It's 2021 and, yet, some parents are still uncomfortable or unwilling to teach their children about Black history, as evidenced by recent developments that unfolded at a Utah charter school. After originally allowing parents to opt their children out of activities, the school in North Ogden, a predominately white city in Utah, reversed its decision on making its Black History Month curriculum optional.
Last week, at the request of parents, Maria Montessori Academy — a tuition-free public elementary and middle school — sent an opt-out form to parents who did not want their kids to participate in the school's planned Black History Month curriculum, CNN reported. Days later after facing backlash, the school has reversed its decision and said participating in the curriculum is no longer an option.
"Celebrating Black History Month is part of our tradition," the school said in a statement posted on its website. "We regret that after receiving requests, an opt-out form was sent out concerning activities planned during this month of celebration."
"We are grateful that families that initially had questions and concerns have willingly come to the table to resolve any differences and at this time no families are opting out of our planned activities and we have removed this option," the statement continued. "In the future, we will handle all parental concerns on an individual basis. We are excited to celebrate the rich content of Black History Month at our school."
While Romper's request for further comment was not immediately returned, KSL reported that Academy Director Micah Hirokawa wrote on Facebook that he was disappointed and reluctant to do the form in the first place, but parents kept asking for it.
"I am deeply troubled that in today's society, not just in our community but throughout the Nation, there are those today who still continue to exercise their civil rights to not participate in events like Black History Month," Hirokawa said in the Facebook post, according to KSL. "I believe that all of us, and especially our children, need to participate in Black History Month and in the process learn how to appreciate and love those who may be different than us."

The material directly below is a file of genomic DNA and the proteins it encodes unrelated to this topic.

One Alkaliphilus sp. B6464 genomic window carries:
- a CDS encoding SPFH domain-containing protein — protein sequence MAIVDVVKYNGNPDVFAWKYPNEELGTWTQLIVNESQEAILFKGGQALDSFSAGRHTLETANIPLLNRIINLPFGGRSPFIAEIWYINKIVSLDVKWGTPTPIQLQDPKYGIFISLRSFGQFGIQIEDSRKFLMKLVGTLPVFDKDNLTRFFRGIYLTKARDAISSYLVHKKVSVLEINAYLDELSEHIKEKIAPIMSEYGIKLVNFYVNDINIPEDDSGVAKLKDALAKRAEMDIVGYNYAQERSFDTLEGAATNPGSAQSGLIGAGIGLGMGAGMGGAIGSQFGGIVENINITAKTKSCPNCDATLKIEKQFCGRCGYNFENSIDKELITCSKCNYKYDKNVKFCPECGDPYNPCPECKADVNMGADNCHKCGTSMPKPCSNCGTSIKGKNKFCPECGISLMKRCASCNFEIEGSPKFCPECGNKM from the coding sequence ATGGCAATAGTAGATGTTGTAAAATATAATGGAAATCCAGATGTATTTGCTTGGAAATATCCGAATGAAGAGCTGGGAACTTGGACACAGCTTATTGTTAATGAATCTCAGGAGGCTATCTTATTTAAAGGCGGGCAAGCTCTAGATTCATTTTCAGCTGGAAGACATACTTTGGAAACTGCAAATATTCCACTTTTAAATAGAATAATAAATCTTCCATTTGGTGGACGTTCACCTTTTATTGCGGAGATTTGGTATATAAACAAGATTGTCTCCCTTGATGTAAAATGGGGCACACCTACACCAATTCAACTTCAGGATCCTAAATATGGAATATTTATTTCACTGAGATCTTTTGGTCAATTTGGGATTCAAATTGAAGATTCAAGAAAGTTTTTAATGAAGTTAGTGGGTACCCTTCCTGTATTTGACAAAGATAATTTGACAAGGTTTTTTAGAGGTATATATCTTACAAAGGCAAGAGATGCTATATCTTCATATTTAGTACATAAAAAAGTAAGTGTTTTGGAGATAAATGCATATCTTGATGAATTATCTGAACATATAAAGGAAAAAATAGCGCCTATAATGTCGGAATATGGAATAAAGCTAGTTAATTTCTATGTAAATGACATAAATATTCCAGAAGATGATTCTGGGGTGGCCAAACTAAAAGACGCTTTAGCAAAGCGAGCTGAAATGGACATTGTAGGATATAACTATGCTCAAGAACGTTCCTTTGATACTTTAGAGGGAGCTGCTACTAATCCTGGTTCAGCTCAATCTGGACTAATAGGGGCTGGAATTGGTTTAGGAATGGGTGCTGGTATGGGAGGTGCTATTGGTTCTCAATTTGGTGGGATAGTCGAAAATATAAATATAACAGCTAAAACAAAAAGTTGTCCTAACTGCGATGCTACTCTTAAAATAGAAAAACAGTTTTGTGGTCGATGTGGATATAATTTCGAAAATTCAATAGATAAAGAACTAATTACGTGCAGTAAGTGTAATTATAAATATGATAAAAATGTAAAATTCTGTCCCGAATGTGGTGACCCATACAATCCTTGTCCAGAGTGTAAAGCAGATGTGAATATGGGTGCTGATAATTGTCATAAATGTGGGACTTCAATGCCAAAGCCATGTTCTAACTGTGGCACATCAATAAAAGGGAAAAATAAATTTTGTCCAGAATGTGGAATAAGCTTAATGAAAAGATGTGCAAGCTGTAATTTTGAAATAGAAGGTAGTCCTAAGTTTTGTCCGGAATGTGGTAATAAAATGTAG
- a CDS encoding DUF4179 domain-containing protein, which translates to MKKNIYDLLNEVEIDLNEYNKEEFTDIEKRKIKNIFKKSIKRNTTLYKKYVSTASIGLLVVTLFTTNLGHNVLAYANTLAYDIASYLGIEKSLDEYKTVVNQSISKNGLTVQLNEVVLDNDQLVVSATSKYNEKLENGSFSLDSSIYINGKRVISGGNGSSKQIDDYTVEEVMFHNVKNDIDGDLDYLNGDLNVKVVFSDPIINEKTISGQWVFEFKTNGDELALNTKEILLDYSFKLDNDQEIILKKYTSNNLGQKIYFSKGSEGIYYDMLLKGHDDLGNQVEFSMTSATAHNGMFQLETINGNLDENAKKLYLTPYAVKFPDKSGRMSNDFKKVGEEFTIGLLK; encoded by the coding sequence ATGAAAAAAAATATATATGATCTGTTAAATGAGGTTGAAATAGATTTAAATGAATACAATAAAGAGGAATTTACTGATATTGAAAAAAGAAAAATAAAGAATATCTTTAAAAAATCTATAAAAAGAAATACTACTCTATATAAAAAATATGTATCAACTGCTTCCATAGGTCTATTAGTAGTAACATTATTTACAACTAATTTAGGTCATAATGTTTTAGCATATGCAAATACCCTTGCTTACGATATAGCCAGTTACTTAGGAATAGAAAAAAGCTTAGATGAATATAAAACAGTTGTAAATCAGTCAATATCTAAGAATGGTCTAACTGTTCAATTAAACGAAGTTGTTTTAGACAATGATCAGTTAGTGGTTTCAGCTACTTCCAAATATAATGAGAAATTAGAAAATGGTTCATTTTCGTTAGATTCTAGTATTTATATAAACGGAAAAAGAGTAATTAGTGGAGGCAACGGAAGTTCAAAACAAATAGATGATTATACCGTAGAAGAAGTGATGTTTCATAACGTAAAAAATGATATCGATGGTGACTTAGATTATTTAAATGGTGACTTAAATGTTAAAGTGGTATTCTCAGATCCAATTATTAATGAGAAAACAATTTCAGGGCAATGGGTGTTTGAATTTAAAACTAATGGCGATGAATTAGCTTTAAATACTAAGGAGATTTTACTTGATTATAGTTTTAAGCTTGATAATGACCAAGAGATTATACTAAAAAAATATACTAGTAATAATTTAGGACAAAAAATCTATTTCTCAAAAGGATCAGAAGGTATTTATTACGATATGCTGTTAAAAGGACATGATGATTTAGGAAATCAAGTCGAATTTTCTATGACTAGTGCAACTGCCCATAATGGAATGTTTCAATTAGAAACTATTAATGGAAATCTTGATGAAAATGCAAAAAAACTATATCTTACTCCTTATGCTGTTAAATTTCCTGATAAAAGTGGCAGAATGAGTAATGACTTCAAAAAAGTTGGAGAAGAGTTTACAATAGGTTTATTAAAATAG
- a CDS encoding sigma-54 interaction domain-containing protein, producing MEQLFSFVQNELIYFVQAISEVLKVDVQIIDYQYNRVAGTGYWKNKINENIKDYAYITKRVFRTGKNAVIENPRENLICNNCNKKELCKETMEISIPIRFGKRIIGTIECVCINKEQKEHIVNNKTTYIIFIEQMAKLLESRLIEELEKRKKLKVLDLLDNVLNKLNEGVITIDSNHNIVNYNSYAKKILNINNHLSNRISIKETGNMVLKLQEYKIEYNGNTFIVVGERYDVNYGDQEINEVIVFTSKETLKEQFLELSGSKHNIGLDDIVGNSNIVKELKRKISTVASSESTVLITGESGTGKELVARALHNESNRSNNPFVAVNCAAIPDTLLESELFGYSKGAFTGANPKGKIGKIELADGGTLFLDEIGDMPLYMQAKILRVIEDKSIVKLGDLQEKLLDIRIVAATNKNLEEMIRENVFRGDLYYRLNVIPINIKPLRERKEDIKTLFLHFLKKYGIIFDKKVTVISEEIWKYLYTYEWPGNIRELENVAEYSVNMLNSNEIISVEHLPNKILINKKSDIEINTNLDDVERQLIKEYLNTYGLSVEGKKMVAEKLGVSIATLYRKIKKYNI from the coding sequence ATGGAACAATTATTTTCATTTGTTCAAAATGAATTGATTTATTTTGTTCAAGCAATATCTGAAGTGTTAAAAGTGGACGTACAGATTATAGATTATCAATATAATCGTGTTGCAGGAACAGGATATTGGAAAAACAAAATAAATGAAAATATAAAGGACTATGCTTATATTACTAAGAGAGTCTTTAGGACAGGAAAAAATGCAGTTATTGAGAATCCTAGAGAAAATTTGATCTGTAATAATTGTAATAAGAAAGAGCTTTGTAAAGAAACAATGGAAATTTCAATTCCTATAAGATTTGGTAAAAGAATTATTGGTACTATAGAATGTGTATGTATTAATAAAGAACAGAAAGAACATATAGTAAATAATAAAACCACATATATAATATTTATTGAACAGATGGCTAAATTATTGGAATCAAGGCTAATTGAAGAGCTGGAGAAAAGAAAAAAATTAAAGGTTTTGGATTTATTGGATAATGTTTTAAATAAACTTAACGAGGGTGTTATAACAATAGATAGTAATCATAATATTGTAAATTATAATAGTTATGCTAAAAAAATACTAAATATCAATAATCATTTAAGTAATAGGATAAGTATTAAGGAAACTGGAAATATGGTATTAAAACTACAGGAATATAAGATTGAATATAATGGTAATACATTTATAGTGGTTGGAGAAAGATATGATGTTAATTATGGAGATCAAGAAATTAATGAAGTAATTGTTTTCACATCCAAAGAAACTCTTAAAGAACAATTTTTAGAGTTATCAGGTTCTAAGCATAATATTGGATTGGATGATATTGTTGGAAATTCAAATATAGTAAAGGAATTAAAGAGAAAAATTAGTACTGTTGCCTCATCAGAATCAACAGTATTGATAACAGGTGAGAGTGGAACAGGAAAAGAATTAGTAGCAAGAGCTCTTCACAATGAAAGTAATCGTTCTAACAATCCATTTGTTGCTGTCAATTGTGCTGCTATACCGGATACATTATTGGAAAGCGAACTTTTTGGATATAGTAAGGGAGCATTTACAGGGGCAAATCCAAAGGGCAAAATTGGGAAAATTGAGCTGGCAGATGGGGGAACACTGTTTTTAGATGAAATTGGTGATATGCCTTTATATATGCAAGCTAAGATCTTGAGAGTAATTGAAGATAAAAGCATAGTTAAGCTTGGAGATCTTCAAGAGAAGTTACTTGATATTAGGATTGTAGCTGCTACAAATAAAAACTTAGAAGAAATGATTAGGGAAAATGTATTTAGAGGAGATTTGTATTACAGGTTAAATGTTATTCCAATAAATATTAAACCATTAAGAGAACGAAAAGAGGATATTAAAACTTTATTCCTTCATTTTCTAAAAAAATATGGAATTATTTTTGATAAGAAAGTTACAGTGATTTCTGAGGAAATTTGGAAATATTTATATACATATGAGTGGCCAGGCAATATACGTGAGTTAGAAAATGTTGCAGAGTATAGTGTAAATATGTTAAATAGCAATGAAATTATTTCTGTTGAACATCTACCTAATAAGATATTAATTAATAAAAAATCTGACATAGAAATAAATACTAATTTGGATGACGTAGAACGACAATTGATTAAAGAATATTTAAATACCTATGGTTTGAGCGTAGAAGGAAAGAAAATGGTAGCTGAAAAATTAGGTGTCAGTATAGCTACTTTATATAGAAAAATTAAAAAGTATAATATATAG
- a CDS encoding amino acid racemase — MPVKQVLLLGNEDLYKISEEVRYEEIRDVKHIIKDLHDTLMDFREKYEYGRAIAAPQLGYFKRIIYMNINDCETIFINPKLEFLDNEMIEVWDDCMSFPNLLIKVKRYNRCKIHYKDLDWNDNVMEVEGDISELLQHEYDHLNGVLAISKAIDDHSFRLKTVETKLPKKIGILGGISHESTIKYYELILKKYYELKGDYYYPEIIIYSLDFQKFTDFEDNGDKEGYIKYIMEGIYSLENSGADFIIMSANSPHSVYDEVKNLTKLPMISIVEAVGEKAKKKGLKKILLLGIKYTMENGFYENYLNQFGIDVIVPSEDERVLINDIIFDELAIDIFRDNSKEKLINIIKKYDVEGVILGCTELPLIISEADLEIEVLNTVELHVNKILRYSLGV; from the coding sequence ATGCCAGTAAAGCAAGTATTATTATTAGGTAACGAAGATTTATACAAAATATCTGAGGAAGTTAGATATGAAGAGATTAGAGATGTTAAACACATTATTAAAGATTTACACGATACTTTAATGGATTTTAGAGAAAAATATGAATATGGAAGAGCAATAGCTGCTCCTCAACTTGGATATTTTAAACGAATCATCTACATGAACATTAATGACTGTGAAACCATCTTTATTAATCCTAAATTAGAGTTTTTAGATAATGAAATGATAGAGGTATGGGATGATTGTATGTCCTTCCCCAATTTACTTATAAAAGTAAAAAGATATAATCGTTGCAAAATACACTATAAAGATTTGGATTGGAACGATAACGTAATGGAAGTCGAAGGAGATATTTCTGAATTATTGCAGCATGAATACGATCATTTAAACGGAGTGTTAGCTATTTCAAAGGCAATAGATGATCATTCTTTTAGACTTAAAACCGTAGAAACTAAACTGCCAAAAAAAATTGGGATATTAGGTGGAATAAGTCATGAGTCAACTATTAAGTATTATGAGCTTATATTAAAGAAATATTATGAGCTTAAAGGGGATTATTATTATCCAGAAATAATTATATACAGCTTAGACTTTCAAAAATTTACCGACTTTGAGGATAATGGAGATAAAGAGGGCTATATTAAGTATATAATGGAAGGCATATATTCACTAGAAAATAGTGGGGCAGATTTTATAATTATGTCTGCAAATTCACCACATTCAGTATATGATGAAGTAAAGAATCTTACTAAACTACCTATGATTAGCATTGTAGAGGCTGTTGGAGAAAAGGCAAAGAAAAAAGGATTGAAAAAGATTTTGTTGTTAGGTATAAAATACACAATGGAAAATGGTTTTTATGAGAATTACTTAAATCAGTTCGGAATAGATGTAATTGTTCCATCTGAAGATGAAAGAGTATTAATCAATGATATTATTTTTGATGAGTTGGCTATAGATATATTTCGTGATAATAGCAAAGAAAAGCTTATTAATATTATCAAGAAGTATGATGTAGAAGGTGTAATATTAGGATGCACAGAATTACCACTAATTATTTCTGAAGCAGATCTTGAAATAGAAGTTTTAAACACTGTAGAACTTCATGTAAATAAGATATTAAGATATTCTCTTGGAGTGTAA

Hirokawa's post went on to say, "We should not shield our children from the history of our Nation, the mistreatment of its African American citizens, and the bravery of civil rights leaders, but should educate them about it."
However, when asked why parents had even asked for the opt-out form, Hirokawa told 2News, "I am not going to disclose their reasons."
Although the school ultimately reversed its decision, many took to social media to point out how problematic it was. "I don’t know where to start.... racism is taught... and the fact that kids are being told by their own parents to not learn about black history and black excellence is sickening and sad!! And this is just part of the problem..... smh," Donovan Mitchell, a basketball player for the Utah Jazz, said on Twitter. Meanwhile, Trevor Noah, host of The Daily Show, said in a segment on Tuesday, "What an embarrassment for this school."